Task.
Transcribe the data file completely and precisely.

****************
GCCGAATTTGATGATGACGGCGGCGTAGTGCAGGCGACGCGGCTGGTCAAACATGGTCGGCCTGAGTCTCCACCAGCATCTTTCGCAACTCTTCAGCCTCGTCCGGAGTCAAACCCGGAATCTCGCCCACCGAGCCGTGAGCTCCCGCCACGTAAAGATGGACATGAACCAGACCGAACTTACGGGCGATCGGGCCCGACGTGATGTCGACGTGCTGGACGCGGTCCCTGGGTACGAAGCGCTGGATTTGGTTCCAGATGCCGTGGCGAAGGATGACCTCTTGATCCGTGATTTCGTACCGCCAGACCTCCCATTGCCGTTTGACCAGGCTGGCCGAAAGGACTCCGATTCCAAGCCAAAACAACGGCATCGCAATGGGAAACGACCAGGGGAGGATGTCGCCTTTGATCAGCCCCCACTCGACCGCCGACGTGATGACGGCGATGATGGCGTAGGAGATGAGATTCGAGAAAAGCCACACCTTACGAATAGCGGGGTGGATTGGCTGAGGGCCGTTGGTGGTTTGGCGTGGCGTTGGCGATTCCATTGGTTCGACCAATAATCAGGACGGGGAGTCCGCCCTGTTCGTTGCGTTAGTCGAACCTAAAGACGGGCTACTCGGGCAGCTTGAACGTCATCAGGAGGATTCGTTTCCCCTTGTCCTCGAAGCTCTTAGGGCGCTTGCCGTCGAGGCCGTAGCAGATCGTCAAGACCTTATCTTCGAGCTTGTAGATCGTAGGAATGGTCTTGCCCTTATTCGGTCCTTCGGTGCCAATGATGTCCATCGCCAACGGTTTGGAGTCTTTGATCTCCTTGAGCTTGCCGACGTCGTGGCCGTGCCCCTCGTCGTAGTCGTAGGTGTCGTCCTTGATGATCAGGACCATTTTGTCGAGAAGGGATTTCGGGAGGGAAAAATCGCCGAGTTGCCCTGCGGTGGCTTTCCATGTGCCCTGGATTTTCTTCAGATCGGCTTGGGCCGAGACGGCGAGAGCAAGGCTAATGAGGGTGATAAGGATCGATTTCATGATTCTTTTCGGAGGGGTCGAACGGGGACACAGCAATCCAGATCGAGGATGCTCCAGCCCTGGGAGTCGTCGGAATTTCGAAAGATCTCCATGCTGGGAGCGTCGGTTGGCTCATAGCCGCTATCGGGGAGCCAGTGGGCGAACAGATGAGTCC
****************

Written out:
GCCGAATTTGATGATGACGGCGGCGTAGTGCAGGCGACGCGGCTGGTCAAACATGGTCGGCCTGAGTCTCCACCAGCATCTTTCGCAACTCTTCAGCCTCGTCCGGAGTCAAACCCGGAATCTCGCCCACCGAGCCGTGAGCTCCCGCCACGTAAAGATGGACATGAACCAGACCGAACTTACGGGCGATCGGGCCCGACGTGATGTCGACGTGCTGGACGCGGTCCCTGGGTACGAAGCGCTGGATTTGGTTCCAGATGCCGTGGCGAAGGATGACCTCTTGATCCGTGATTTCGTACCGCCAGACCTCCCATTGCCGTTTGACCAGGCTGGCCGAAAGGACTCCGATTCCAAGCCAAAACAACGGCATCGCAATGGGAAACGACCAGGGGAGGATGTCGCCTTTGATCAGCCCCCACTCGACCGCCGACGTGATGACGGCGATGATGGCGTAGGAGATGAGATTCGAGAAAAGCCACACCTTACGAATAGCGGGGTGGATTGGCTGAGGGCCGTTGGTGGTTTGGCGTGGCGTTGGCGATTCCATTGGTTCGACCAATAATCAGGACGGGGAGTCCGCCCTGTTCGTTGCGTTAGTCGAACCTAAAGACGGGCTACTCGGGCAGCTTGAACGTCATCAGGAGGATTCGTTTCCCCTTGTCCTCGAAGCTCTTAGGGCGCTTGCCGTCGAGGCCGTAGCAGATCGTCAAGACCTTATCTTCGAGCTTGTAGATCGTAGGAATGGTCTTGCCCTTATTCGGTCCTTCGGTGCCAATGATGTCCATCGCCAACGGTTTGGAGTCTTTGATCTCCTTGAGCTTGCCGACGTCGTGGCCGTGCCCCTCGTCGTAGTCGTAGGTGTCGTCCTTGATGATCAGGACCATTTTGTCGAGAAGGGATTTCGGGAGGGAAAAATCGCCGAGTTGCCCTGCGGTGGCTTTCCATGTGCCCTGGATTTTCTTCAGATCGGCTTGGGCCGAGACGGCGAGAGCAAGGCTAATGAGGGTGATAAGGATCGATTTCATGATTCTTTTCGGAGGGGTCGAACGGGGACACAGCAATCCAGATCGAGGATGCTCCAGCCCTGGGAGTCGTCGGAATTTCGAAAGATCTCCATGCTGGGAGCGTCGGTTGGCTCATAGCCGCTATCGGGGAGCCAGTGGGCGAACAGATGAGTCC